Chapter 2. WinInet

The avalanche has started; it is too late for the pebbles to vote.

?Kosh, Babylon 5

This chapter describes how you can greatly facilitate developing your Internet applications by using the Internet support libraries on Pocket PC, instead of pure socket interfaces. Although sockets do offer you the lowest level of control over a TCP/IP connection, interacting with standard Internet protocols that communicate over TCP/IP can be a bit cumbersome and time-consuming.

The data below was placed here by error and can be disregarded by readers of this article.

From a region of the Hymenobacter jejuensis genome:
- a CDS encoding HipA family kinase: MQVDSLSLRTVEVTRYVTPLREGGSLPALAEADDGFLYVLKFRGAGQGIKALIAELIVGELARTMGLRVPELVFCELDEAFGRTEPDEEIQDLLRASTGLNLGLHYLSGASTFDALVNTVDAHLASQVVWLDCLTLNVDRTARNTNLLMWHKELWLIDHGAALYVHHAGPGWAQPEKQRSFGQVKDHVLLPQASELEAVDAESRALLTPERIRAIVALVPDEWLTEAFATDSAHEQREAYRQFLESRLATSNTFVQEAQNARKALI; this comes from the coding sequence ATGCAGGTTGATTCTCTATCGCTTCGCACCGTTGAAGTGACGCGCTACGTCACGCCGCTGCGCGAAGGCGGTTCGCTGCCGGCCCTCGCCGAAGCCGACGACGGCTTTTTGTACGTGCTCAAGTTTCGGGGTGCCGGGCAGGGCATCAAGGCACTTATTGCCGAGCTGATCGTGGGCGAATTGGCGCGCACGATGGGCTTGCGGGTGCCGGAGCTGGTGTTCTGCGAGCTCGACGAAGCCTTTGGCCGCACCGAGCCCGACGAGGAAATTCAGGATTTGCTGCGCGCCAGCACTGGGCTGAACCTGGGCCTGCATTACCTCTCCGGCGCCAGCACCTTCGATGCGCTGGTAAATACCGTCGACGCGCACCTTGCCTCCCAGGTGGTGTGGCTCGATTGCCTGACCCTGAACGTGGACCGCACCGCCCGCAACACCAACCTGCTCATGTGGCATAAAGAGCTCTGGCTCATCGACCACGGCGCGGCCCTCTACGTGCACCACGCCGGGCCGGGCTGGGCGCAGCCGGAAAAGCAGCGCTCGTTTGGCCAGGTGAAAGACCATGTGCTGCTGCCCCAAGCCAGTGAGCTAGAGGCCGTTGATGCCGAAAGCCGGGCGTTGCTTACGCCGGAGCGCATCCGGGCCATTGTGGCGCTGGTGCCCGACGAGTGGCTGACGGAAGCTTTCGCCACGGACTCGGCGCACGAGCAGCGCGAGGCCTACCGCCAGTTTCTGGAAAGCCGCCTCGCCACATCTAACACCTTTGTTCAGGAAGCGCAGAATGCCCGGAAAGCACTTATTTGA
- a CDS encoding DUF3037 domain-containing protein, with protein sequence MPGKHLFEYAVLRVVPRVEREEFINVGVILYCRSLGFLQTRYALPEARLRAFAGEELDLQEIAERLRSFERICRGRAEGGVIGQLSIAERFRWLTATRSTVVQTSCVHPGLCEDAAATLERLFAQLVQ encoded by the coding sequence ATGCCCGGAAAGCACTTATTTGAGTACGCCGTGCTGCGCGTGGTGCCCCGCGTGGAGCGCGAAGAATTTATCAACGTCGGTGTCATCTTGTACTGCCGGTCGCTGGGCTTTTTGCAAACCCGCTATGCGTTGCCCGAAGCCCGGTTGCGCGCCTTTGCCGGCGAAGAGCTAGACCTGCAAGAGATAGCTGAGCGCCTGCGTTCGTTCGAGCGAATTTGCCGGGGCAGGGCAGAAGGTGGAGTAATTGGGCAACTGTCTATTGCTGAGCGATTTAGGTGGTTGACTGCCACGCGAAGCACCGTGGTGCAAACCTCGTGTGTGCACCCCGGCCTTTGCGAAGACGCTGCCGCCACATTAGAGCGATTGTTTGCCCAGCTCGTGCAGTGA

The Windows Internet Services library, also known as WinInet, is used primarily for writing client Internet applications, as it handles all the communications between your program and the socket level. For example, suppose you need to write an application that transfers data over an HTTP connection. You could easily spend time researching the HTTP protocol (RFC 1945) and writing socket code that handles all the functions to connect, read and write data, maintain a session, and so on. WinInet simplifies this by handling all these functions for you, enabling you to concentrate on the specifics of your application, rather than the details of the protocol. On Pocket PC, WinInet supports both HTTP and FTP protocols, as well as basic Internet connections.